Patricia Mendizabal

My dear friend, artist,  and associate-Durham-yoga-teacher Patricia has re-vamped her blog! Ch-ch-check it out! xo


Brendan James Ward of James-James

Oh hai. Did you know that two of Durham’s best graphic designers are married to each other? Ellie (my famous friend) and Brendan James Ward. And to answer your burning question: yes, their house is awesome.

Ellie specializes in: wedding invites, packaging, and stationary

Brendan excels at: logos, posters and ad campaigns

Brendan is going freelance, baybee! Which means he is now available to you and yours. Which is kind of amazing, since he’s really a top pro in his field. You can get the full force of his amazingness and his untethered imagination all for your own! Holy cow!

I love Brendan because he is excited, funny, and very kind. And he does a voice for his dog that really is just perfect 🙂 Even if you don’t have any designing needs right now, both of these folks have super fun websites to check out. Happy Friday, Dolls!

yoga Durham

My 2nd favorite wedding photographer

My first favorite, of course, is Heather of Wander and Scrawl.

Today Heather’s wedding shots are being featured over there on Caroline’s blog.

I want to say more about this, except…

I am stuck dumb.

You’re verbose friend is laid verbless at the memory of this



tearful, (I’m crying in most of the shots)


I’m just going to wander through the humid frosting of sunlight in these beautiful pics.

Jeez, I love Heather and Andy.

Get up, stand up

This weekend I got to stand up for Heather as her best girl in her wedding to one Mr. Andy. Now she’s Mrs. Andy.

It was a complete and total honor. I did a pretty good job, even though her only request was for a banana and then I dropped it and rolled over it with my suitcase before getting it to her. I’ll never not feel bad about that.  😦

Heather is my sister from another mister. I was dubious that ANYONE would be good enough for her, so I’m proud to say I totally approve of Andy.

Andy made me laugh so hard that I spit water all over a friend standing a solid three feet away. And about every month or so, Heather tells me a story about Andy that is so sweet, so touching, so UNBELIEVABLE that I inevitably yell, “Who IS that guy!?”

Here is the toast I made at Heather’s bridal hurricane at the bar with no power and Irene threatening to steal our hats. It’s starts out, “I have a love story. It’s about two people…” (Thanks to Erin Kawamata for the video!)

Navel Gazing by David Nowotny

Well I’m just giddy all over myself with this one. My friend David Nowotny, you know David, wrote this amazing article on the whole “pull your belly button to your spine” thingee we hear all the time. I’m so glad he did, because he has the cred to talk about it as a dude with a masters in exercize physiology. Plus, he’s funny and a good writer! Take it away, David!
Back in 1999, I was talking with a trainer named Geoff Neupert, and the issue of ‘pulling your navel into your spine’ came up. It was a hot topic just beginning to make its way around the fitness world, based information from an Australian researcher (abstract here). It was supposedly the maneuver that would disappear back pain.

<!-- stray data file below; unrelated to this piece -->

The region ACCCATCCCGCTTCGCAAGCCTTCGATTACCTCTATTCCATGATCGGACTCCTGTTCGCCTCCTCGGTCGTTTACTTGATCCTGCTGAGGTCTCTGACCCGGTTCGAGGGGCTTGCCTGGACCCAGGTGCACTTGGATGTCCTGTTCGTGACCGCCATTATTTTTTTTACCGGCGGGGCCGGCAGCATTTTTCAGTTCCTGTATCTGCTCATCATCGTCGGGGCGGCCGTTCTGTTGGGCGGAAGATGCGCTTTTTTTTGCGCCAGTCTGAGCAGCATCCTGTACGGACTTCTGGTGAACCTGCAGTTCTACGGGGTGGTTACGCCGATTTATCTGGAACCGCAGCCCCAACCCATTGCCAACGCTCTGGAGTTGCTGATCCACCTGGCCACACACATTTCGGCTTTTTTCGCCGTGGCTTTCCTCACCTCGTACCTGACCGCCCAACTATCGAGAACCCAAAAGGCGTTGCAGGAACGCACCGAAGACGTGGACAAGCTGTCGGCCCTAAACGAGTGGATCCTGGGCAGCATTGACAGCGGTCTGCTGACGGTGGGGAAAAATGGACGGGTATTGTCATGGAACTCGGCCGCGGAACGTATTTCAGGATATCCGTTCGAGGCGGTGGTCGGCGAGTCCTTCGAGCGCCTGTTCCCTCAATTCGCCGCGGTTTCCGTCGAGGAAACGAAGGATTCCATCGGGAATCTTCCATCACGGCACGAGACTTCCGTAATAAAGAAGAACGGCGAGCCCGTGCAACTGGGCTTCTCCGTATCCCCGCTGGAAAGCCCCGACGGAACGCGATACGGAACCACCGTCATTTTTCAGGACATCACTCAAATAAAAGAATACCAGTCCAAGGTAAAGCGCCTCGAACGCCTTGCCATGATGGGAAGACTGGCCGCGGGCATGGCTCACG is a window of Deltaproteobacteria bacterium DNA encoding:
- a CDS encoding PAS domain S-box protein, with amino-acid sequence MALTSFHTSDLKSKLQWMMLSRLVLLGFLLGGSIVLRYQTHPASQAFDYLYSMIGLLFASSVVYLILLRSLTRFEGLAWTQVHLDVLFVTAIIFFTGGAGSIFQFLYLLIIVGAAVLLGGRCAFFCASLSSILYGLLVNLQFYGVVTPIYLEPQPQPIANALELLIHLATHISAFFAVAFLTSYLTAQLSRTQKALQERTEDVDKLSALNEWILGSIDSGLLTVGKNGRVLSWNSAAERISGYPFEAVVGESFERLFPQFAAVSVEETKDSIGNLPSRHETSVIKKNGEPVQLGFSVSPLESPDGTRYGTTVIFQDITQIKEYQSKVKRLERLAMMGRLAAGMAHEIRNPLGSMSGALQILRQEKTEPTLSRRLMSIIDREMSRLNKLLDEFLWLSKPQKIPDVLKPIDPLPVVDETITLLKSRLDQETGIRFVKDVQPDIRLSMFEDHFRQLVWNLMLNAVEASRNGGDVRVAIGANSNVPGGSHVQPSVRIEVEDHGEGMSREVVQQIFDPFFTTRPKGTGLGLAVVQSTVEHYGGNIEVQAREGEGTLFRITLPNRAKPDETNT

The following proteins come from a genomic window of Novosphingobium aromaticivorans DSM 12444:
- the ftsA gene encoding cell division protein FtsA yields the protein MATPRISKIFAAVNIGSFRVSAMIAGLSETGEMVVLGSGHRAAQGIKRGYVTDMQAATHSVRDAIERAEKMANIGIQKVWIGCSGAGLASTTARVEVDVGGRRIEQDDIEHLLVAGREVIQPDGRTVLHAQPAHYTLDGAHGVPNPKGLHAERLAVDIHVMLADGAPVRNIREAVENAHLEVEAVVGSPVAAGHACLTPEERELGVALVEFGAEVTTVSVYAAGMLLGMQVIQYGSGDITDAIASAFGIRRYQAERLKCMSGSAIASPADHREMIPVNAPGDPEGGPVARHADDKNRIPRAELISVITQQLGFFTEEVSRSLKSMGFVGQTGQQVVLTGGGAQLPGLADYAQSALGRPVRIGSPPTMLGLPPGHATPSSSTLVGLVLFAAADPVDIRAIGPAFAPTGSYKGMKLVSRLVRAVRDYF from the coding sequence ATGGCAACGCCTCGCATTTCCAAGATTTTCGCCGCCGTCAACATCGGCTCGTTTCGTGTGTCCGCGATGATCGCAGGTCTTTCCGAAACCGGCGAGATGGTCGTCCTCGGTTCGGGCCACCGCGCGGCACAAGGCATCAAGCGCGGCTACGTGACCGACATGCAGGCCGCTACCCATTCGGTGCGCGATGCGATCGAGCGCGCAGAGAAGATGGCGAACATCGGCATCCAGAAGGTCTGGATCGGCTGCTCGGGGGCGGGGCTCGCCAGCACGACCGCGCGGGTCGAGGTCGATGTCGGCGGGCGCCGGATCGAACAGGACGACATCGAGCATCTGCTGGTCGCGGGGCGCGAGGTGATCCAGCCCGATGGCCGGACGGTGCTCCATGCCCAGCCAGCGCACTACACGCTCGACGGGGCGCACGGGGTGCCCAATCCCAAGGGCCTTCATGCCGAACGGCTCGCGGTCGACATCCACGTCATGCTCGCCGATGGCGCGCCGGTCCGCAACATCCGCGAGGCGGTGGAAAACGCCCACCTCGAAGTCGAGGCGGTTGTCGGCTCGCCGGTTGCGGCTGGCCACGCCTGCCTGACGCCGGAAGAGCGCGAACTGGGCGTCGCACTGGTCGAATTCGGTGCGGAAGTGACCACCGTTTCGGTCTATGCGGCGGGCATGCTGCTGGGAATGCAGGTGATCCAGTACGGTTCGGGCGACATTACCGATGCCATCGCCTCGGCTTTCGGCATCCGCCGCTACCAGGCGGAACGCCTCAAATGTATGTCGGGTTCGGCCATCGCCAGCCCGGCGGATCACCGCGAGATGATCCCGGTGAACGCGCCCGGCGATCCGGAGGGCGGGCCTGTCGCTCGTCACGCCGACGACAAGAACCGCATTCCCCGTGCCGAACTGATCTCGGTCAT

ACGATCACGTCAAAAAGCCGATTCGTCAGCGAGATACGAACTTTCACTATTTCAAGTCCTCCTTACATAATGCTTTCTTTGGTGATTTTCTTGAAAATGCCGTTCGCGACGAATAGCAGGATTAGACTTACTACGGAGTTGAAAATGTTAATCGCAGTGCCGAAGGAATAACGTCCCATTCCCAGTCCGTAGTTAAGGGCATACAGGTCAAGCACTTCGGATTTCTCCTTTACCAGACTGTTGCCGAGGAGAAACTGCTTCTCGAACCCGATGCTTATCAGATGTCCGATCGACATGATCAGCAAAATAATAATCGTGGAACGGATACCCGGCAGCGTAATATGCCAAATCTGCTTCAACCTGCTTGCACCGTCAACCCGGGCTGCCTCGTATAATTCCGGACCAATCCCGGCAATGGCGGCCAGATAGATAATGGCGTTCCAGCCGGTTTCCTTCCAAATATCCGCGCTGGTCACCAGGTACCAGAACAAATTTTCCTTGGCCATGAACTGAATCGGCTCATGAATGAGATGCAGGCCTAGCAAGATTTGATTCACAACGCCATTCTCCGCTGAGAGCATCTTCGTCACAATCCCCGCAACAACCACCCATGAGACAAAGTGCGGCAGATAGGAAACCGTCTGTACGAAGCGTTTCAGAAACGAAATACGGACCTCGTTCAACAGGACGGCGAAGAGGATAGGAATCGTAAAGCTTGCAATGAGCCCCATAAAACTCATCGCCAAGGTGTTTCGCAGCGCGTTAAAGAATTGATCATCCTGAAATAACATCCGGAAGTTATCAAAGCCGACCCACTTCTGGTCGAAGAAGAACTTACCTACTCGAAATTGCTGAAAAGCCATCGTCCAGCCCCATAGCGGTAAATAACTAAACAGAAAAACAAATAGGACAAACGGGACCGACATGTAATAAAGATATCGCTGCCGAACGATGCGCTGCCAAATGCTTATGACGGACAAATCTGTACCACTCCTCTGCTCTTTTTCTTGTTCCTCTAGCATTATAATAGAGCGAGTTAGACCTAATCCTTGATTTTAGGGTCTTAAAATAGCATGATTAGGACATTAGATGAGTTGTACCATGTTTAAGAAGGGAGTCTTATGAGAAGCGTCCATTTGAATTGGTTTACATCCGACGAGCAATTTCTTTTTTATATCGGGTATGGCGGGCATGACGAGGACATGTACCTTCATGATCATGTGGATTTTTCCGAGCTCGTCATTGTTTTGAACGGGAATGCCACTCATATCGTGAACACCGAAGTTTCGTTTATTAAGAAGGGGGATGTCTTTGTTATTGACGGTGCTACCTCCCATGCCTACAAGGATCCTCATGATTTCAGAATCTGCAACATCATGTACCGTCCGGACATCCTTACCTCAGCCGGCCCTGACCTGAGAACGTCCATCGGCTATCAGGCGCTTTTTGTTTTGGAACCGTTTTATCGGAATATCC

‘Get down in plank position,’ Geoff said,’ and tell me as you alternate raising one leg and then the other off the ground; do you feel the transverse abdominis (the muscle that also draws the navel to the spine) stable and working–

even though you aren’t actively drawing it in?’

And sure enough, I did.
It turns out that once you have the neurological ability to contract the transverse abdominis,

it would automatically contract when required.

Healthy, functioning people–those not in physical therapy, and certainly those healthy enough to walk into a flow yoga class–do not need the move. Pulling in the navel gives it no additional beneficial effect. It may even interfere with normal function.
In fact, the maneuver of drawing the navel into the spine was only originally used in a rehabilitation department, and only for those who had lost control of that muscle through injury, as a means of restoring its natural function.
(Want more discussion of this? See here and an even broader critique of ‘core training’ here.)
I hated Geof for it. I always like to think of myself as the smartest guy in the room, and he had quickly shown me that I was giving people wrong information.

There is no need to draw the navel into the spine in order to protect the back.

But this was a valuable experience– a critical eye is necessary when evaluating claims from fitness experts.
Here’s a thought experiment: How did cave man manage to drag mastodons back to his/her lair without this valuable navel-in-drawing information?

What about Michael Jordan–should he have pulled in his navel every time he went up to dunk?

Why is it only in the fitness world (in which many movement-oriented styles of yoga belong) that we seem to have this pre-occupation with interfering with our body’s normal function?
And make no mistake: consciously drawing in your navel when performing activities IS interfering in your body’s natural, organic movement.

Why not tell people to squeeze their triceps in crow? Or squeeze their quadriceps in Warrior 1?

They amount to essentially the same thing. Unless you are in physical therapy, there is no need to repetitively and intensely interfere with your body’s natural planning, timing, and sequencing of normal movement function.
Now, it is unlikely that drawing in the navel is actually injurious to people. And, playing around with the maneuver from time-to-time may even help people become more aware of their physical selves. That even makes some sense. But, should it be the most often used cue, heard in every class, for any and all poses?

Silly indeed!

Now, if you are a core advocate, and want to really have your beliefs messed with, read this. I’d love to have a little debate about it.